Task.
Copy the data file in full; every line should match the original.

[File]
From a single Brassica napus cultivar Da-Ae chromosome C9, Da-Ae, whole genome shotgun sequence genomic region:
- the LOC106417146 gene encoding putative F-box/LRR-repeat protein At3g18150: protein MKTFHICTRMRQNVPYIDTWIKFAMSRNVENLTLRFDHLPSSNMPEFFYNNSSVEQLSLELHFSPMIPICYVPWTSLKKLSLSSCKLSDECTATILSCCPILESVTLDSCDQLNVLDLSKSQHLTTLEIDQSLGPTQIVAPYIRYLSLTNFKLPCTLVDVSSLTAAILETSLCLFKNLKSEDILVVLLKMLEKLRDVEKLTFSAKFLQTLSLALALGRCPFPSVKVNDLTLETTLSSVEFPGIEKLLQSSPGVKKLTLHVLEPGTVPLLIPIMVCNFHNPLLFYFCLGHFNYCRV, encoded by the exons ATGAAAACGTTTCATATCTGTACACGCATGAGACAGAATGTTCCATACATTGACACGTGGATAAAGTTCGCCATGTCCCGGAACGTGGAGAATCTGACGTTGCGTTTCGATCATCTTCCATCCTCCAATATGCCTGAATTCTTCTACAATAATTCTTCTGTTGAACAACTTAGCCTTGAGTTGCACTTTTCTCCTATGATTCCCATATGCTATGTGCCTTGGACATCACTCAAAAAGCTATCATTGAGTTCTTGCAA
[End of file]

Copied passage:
From a single Brassica napus cultivar Da-Ae chromosome C9, Da-Ae, whole genome shotgun sequence genomic region:
- the LOC106417146 gene encoding putative F-box/LRR-repeat protein At3g18150: protein MKTFHICTRMRQNVPYIDTWIKFAMSRNVENLTLRFDHLPSSNMPEFFYNNSSVEQLSLELHFSPMIPICYVPWTSLKKLSLSSCKLSDECTATILSCCPILESVTLDSCDQLNVLDLSKSQHLTTLEIDQSLGPTQIVAPYIRYLSLTNFKLPCTLVDVSSLTAAILETSLCLFKNLKSEDILVVLLKMLEKLRDVEKLTFSAKFLQTLSLALALGRCPFPSVKVNDLTLETTLSSVEFPGIEKLLQSSPGVKKLTLHVLEPGTVPLLIPIMVCNFHNPLLFYFCLGHFNYCRV, encoded by the exons ATGAAAACGTTTCATATCTGTACACGCATGAGACAGAATGTTCCATACATTGACACGTGGATAAAGTTCGCCATGTCCCGGAACGTGGAGAATCTGACGTTGCGTTTCGATCATCTTCCATCCTCCAATATGCCTGAATTCTTCTACAATAATTCTTCTGTTGAACAACTTAGCCTTGAGTTGCACTTTTCTCCTATGATTCCCATATGCTATGTGCCTTGGACATCACTCAAAAAGCTATCATTGAGTTCTTGCAA